411 Comics Showcase – Princess Leia
I hope you all had (or are continuing to have) a great holiday. Sadly, this December hit me a bit hard. It’s really hard for me to sit here and write about comics when all I can think about is the late Carrie Fisher. It’s probably no surprise that Star Wars is a big part of my childhood, but Carrie is more than just the woman behind the character of Princess Leia. Carrie was extremely funny and outspoken about things that were not easy to talk about. She was open about her cocaine habit and her bipolar disorder. To many who suffer from bipolar disorder and other mental health issues, Carrie was a far greater hero than the character she played on screen. I hope that is the legacy she leaves behind.
My heart aches for the family and friends of Carrie Fisher, especially now that her mother Debbie Reynolds has passed. I can’t imagine that kind of hurt, and I wish them all the best. I don’t have the same connection to Debbie as I do to her daughter (Singin’ in the Rain is a movie I still need to see), but I know she was a huge star in her own right. We lost a Queen and a Princess in just two days. May their memories be a blessing. I, for my part, am writing this column as my own sort of tribute.
The Star Wars universe has been an institution in comics for a long time. This is hardly surprising; with heroes and villains capable of incredible feats and a galaxy full of adventures to explore, it’s perfectly suited to the medium most famous for superheroes. The original movies had comics published by Marvel, which are fascinating relics as they often show a glimpse into the original ideas, such as a very human Jabba the Hutt. For most of their existence though, Star Wars comics have been published by Dark Horse Comics, probably the third biggest company in the medium (with Image close on their heels). Having such a huge pop culture brand is a major reason for that success. Much like other branches of the extended universe of Star Wars, the comics vary in quality, but many of them are well worth reading.
But when the Walt Disney Corporation purchased the Star Wars brand from George Lucas, it was only a matter of time before the comics moved over to Marvel. After all, the House of Ideas was already under the House of Mouse, and it just made sense for everyone involved to capitalize on it. The result was a massive commercial success that has helped Marvel cement its lead in the sales race with DC, but it has thankfully been a creative success as well. Jason Aaron’s Star Wars is fun, and Kieron Gillen’s Darth Vader series has consistently been one of the best comics of the last two years. But today, the focus is on my favorite miniseries; Princess Leia.
My interest in this series was two fold. First, and the simplest to explain, is that writer Mark Waid is one of the best in the business. His Eisner-winning run on Daredevil is an absolute masterpiece, and his current work on Black Widow with frequent collaborator Chris Samnee (one of my favorite artists) is also excellent. Waid is fantastic at writing interesting plots while focusing on character interaction, so there was no reason to suspect this would be anything but good. Along with the pencils and inking team of Terry and Rachel Dawson, the series was in good hands.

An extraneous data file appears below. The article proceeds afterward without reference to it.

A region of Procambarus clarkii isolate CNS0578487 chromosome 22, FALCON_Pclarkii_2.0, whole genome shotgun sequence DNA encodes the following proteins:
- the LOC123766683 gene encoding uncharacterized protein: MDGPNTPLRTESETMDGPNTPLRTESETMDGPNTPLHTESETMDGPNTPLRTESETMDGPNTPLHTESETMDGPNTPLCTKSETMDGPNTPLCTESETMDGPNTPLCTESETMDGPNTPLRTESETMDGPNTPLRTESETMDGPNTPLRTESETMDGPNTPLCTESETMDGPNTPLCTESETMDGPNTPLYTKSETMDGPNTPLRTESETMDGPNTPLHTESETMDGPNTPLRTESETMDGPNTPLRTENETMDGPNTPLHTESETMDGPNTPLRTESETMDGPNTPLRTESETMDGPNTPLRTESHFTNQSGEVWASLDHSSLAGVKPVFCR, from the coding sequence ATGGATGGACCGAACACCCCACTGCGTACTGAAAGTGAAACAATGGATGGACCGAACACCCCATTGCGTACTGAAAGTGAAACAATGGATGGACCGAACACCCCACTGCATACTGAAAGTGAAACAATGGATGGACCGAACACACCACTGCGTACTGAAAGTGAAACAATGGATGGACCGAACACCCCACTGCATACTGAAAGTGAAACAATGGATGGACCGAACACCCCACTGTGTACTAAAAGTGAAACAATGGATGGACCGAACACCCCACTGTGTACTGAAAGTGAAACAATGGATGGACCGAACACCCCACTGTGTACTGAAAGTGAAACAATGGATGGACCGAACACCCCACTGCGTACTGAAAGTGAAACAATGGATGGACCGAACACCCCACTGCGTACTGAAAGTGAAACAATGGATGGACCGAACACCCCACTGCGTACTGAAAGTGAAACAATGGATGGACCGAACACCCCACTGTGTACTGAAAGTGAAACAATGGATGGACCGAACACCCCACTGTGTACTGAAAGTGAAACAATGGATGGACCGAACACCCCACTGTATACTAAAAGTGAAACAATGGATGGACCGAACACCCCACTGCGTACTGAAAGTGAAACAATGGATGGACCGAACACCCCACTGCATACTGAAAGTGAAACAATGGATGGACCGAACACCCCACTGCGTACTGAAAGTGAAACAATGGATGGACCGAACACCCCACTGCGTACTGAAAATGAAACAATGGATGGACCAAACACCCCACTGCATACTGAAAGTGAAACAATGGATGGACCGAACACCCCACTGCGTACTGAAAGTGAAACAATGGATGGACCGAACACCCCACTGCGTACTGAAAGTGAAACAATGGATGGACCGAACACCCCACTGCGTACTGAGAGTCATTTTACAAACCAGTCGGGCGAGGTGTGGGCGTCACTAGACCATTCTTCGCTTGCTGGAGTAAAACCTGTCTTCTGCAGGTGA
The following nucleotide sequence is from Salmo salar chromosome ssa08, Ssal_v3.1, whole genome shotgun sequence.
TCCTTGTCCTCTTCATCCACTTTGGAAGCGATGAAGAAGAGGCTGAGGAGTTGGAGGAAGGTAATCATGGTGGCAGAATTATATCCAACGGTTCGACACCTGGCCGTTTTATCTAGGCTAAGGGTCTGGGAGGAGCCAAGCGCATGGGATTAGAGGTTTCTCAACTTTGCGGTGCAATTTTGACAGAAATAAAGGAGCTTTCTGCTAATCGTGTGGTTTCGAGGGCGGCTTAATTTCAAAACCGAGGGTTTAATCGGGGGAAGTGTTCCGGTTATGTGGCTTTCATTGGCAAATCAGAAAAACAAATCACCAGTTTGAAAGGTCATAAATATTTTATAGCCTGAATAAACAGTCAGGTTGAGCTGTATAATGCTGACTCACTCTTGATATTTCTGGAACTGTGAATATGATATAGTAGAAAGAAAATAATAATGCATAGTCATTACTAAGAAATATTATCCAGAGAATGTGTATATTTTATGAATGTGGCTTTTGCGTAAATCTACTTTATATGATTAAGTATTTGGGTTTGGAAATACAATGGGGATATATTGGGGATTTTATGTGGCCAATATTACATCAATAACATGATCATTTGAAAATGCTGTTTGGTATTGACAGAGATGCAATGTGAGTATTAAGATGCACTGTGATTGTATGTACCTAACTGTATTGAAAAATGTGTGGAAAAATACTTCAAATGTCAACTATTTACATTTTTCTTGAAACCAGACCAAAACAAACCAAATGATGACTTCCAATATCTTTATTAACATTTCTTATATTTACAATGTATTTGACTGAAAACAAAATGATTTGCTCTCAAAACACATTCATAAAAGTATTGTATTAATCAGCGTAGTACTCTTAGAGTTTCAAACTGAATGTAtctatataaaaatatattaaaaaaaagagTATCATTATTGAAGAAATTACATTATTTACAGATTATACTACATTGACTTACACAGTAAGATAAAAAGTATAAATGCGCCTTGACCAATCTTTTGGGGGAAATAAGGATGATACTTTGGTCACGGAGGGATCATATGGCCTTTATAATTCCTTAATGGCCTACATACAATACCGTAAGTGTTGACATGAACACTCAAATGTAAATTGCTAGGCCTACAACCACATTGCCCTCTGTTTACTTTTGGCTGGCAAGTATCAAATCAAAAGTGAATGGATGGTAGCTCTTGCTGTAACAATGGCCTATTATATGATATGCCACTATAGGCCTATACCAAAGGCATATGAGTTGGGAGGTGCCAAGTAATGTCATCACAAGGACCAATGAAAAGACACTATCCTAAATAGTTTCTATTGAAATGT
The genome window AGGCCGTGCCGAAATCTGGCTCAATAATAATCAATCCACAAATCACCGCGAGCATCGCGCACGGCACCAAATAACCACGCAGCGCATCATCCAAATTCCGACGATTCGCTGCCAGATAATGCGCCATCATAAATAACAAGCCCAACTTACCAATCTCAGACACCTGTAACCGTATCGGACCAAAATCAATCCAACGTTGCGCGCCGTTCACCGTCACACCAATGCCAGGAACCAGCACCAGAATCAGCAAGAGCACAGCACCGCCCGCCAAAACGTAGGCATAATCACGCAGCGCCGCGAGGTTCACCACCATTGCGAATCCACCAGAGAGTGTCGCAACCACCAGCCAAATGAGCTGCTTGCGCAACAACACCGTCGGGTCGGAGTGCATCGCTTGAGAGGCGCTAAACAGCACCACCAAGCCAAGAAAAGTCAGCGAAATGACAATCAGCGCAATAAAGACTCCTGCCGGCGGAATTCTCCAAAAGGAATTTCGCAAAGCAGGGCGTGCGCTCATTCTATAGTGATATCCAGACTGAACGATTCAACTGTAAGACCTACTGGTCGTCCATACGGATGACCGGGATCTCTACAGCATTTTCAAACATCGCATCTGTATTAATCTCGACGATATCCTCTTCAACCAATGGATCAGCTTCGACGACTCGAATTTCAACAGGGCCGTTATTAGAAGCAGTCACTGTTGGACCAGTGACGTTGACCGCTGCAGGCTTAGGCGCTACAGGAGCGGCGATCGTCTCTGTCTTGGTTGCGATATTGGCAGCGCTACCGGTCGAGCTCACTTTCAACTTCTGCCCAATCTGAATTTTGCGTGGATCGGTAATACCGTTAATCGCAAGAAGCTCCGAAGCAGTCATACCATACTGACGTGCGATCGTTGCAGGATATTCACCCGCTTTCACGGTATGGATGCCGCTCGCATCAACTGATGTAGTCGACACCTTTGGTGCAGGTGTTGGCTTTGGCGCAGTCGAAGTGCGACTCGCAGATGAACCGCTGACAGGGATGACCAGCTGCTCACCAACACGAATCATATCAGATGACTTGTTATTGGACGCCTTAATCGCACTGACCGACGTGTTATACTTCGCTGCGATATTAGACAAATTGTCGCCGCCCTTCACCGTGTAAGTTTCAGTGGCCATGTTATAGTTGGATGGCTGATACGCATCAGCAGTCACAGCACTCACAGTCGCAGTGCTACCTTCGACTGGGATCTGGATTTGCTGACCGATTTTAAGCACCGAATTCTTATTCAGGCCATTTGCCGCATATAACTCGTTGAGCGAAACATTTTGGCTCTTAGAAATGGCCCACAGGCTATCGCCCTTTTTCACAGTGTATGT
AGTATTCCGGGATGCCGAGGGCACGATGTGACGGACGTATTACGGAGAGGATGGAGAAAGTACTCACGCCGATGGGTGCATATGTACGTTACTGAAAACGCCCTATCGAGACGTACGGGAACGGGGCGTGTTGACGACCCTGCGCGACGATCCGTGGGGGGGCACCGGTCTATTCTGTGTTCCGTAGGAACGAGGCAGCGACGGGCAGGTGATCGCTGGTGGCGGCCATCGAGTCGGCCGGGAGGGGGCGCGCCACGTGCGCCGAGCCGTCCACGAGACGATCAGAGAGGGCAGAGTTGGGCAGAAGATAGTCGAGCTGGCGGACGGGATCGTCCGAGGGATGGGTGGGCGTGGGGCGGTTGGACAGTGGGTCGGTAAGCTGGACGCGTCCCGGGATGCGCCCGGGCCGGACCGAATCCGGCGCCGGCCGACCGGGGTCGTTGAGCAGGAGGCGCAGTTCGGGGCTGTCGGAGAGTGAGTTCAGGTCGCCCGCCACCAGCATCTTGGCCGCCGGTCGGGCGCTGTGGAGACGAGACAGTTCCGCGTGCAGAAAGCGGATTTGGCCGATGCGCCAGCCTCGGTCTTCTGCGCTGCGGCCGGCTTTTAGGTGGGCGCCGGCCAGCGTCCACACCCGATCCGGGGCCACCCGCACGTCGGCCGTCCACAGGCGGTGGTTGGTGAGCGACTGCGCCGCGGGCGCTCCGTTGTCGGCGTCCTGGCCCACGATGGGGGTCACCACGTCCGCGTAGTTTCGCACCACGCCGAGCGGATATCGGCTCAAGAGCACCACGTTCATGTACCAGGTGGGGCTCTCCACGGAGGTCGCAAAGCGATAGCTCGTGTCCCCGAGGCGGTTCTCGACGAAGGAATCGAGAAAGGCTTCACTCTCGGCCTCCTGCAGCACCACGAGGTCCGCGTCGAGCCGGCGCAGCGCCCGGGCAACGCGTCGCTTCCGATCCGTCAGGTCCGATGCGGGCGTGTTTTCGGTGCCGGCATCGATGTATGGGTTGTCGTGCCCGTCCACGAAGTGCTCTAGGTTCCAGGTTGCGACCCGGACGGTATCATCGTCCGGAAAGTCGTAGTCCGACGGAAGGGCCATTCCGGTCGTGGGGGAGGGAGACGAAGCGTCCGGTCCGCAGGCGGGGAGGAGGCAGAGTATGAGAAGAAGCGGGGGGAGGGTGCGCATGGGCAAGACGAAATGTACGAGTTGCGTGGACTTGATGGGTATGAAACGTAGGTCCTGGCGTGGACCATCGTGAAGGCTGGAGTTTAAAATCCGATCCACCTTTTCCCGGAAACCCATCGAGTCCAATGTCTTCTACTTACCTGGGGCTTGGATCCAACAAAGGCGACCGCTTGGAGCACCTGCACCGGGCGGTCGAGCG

More importantly, Princess Leia Organa is one of my favorite characters in fiction. I won’t say she’s my definitive favorite even in her own universe (Han and Luke contend for that honor as well), but the idea of getting more of young Leia as an action hero and leader had me salivating. Star Wars is a rare example of the “Captive Princess” trope done right; Leia is only weak in comparison to her opposition. She shows herself to be smart, brave, and capable as a leader and a fighter as soon as she’s free. The sequels would flesh her character out even more, with Return of the Jedi giving her two huge moments of heroism when she rescues Han and kills Jabba. But right from the start, Leia was great.
It is here, seconds after Star Wars ended, that Waid sets his story. With the Death Star destroyed and its pressing danger averted, Leia now has to deal with the after effects of Alderaan’s destruction. Imagine being the incumbent ruler of a country that was obliterated by nuclear missiles, and you have some frame of reference for where Leia’s mind is at. Her goal is to rescue and preserve as much of Alderaan as possible, from its culture to its few survivors scattered throughout the galaxy.
One of the things I appreciate most is that Waid understands that Leia is abrasive, headstrong and a little bratty in the original movie. That can make her offputting in general, but to terrified survivors in mourning? It creates very natural tension and allows for Leia to grow naturally into the responsibility she’s had thrust upon her. In many ways, it’s a pitch perfect Leia story, set at one of the most crucial parts of her life. If you haven’t had an opportunity to check this story out, all five issues are collected in a single trade that is worth going out of your way to see.
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Michael Ornelas and I write weekly on 411, taking turns introducing each other to films the other hasn’t seen. Last week, we got into the holiday spirit with A Christmas Story . This week, Michael ends the year with some mindless fun by introducing me to Snakes on a Plane.
What are your favorite Star Wars comics, from Marvel or Dark Horse?